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Rest Breaks for Workers in California

Rest breaks for workers in California: What you need to know

California missed meal breaks & rest breaks lawyers

In California, employees are entitled to rest breaks and meal breaks under the state’s wage and hour laws. These laws are enforced by the California Division of Labor Standards Enforcement (DLSE).[1]

Employees are entitled to one paid 10-minute rest break for every four hours of work or a major fraction thereof.  A “major fraction” of four hours is anything three-and-a-half hours or more.  Rest breaks must be provided at regularly scheduled intervals throughout the workday.

Employees must be completely relieved of their duties during their rest break. They cannot be forced to work during their rest breaks. This means that they are free to leave their work area and do whatever they want, such as using the restroom, getting a drink of water, talking to a coworker, or leaving the premises.[2]

Meal breaks

Employees are entitled to one unpaid 30-minute meal break for every five hours of work. If an employee works more than 10 hours in a day, they are entitled to a second meal break.

Employees may waive their meal break if they agree to do so in writing and if their total work period per day is no more than six hours. They may also waive their second meal break if their total work period per day is no more than twelve hours, provided they took a first meal break earlier in the day. However, employers cannot require employees to waive their meal breaks.[3]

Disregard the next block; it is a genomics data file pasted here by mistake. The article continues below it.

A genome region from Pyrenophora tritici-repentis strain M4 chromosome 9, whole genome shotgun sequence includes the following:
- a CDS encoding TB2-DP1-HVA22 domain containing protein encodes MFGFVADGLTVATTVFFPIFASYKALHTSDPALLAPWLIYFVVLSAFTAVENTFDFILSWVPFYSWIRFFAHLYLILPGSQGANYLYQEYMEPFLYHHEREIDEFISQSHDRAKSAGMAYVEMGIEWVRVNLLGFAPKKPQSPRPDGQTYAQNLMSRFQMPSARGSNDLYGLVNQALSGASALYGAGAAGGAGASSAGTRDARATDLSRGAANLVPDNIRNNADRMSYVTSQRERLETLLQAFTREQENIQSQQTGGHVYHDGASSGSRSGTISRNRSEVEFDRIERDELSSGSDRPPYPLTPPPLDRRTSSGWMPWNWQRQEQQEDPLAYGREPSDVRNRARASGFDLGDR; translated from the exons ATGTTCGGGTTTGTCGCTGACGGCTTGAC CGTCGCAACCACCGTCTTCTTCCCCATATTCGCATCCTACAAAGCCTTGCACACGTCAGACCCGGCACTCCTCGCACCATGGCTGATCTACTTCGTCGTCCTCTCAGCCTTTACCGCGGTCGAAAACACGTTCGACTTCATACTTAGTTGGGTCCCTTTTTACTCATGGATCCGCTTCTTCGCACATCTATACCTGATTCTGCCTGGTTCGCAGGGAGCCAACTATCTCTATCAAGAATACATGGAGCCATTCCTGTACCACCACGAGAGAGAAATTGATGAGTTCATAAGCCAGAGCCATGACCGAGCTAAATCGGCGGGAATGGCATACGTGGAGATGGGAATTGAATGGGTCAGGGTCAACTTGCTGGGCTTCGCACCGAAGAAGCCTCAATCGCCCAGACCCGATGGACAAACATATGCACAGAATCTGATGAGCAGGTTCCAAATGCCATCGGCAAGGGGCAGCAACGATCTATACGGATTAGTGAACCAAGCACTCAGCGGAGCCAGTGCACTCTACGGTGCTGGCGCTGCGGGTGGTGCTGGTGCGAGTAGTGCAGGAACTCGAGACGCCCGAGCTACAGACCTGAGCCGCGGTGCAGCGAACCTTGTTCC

california missed meal breaks & rest breaks lawyersExceptions

There are a few exceptions to the rest break and meal break laws. For example, employees who work in certain industries, such as trucking or other positions, may be exempt from the meal break requirement.

What to do if your employer denies you a rest break or meal break

If your employer denies you a rest break or meal break, you should talk to your supervisor or human resources department. If the problem is not resolved, you can file a complaint with the DLSE. Matern Law Group can also help – our experienced employment lawyers can review your case and advise you of your legal options. We can also represent you in a claim against your employer to recover damages for your missed breaks.

Rest breaks and meal breaks are important for employees’ health and well-being. Employers are required by law to provide employees with these breaks. If your employer denies you a break, you should take steps to protect your rights. Learn more on our Meal and Rest Break Claims page >>


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